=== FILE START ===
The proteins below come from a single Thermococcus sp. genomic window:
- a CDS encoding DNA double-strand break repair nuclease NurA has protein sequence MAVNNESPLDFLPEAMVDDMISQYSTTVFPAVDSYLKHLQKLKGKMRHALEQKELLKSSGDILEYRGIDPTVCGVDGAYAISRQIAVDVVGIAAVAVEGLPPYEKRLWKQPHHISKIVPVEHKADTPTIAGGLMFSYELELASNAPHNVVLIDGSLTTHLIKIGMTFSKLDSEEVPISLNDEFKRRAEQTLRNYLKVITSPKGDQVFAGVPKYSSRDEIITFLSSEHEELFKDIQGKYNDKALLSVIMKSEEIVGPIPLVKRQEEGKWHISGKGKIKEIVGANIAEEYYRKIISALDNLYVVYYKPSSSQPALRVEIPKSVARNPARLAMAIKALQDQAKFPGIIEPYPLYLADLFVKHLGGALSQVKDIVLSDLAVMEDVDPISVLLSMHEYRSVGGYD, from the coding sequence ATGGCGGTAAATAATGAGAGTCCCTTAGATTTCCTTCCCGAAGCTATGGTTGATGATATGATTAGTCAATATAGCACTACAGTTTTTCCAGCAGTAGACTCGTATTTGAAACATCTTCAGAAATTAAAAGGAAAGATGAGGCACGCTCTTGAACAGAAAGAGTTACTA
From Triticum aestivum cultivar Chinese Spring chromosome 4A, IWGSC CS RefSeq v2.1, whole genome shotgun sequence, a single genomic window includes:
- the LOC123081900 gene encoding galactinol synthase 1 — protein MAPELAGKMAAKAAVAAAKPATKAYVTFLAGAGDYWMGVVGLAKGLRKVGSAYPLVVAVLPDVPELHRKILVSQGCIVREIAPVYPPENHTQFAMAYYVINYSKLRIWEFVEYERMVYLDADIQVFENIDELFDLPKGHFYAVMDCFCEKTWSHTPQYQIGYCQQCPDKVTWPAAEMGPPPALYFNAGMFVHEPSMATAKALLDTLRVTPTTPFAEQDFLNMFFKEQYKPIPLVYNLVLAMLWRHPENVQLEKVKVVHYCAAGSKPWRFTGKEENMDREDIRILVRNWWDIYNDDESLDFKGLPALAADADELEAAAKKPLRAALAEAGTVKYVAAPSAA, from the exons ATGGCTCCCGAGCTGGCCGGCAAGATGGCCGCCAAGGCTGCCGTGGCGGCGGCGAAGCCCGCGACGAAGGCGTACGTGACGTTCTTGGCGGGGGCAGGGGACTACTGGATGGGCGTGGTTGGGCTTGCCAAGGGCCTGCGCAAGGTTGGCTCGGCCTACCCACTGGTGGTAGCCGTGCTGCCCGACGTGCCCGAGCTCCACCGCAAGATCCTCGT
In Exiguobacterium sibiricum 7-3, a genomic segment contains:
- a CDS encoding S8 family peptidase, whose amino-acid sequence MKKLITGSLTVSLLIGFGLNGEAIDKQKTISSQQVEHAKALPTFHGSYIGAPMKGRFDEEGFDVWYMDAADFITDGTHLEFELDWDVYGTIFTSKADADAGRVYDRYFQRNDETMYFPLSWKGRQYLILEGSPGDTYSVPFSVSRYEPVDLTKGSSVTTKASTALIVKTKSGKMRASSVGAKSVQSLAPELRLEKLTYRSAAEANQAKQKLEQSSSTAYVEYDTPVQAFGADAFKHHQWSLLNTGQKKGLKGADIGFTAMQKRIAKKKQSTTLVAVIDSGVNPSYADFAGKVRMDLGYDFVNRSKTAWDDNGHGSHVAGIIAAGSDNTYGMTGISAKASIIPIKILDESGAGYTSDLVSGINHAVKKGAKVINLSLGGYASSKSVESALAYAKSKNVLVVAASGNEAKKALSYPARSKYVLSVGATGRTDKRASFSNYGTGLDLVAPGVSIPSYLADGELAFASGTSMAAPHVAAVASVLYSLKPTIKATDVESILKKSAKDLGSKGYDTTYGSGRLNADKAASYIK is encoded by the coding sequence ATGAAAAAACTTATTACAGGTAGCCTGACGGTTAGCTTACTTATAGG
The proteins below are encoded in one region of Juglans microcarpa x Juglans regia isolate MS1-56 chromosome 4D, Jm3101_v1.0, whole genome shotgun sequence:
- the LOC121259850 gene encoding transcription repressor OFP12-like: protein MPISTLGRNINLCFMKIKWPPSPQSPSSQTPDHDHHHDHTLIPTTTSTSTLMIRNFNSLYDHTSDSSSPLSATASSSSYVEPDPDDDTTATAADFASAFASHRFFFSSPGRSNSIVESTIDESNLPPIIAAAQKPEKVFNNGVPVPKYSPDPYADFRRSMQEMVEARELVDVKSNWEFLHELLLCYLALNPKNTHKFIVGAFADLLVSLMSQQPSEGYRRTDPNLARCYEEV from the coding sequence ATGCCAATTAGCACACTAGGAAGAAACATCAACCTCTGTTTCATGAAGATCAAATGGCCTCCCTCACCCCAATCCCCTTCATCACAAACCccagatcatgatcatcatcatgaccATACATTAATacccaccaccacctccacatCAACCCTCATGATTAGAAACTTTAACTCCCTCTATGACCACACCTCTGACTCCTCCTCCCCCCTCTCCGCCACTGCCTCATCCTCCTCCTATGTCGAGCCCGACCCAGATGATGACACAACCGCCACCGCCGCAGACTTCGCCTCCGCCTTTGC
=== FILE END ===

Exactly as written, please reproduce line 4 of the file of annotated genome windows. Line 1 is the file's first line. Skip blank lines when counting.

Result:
- the LOC123081900 gene encoding galactinol synthase 1 — protein MAPELAGKMAAKAAVAAAKPATKAYVTFLAGAGDYWMGVVGLAKGLRKVGSAYPLVVAVLPDVPELHRKILVSQGCIVREIAPVYPPENHTQFAMAYYVINYSKLRIWEFVEYERMVYLDADIQVFENIDELFDLPKGHFYAVMDCFCEKTWSHTPQYQIGYCQQCPDKVTWPAAEMGPPPALYFNAGMFVHEPSMATAKALLDTLRVTPTTPFAEQDFLNMFFKEQYKPIPLVYNLVLAMLWRHPENVQLEKVKVVHYCAAGSKPWRFTGKEENMDREDIRILVRNWWDIYNDDESLDFKGLPALAADADELEAAAKKPLRAALAEAGTVKYVAAPSAA, from the exons ATGGCTCCCGAGCTGGCCGGCAAGATGGCCGCCAAGGCTGCCGTGGCGGCGGCGAAGCCCGCGACGAAGGCGTACGTGACGTTCTTGGCGGGGGCAGGGGACTACTGGATGGGCGTGGTTGGGCTTGCCAAGGGCCTGCGCAAGGTTGGCTCGGCCTACCCACTGGTGGTAGCCGTGCTGCCCGACGTGCCCGAGCTCCACCGCAAGATCCTCGT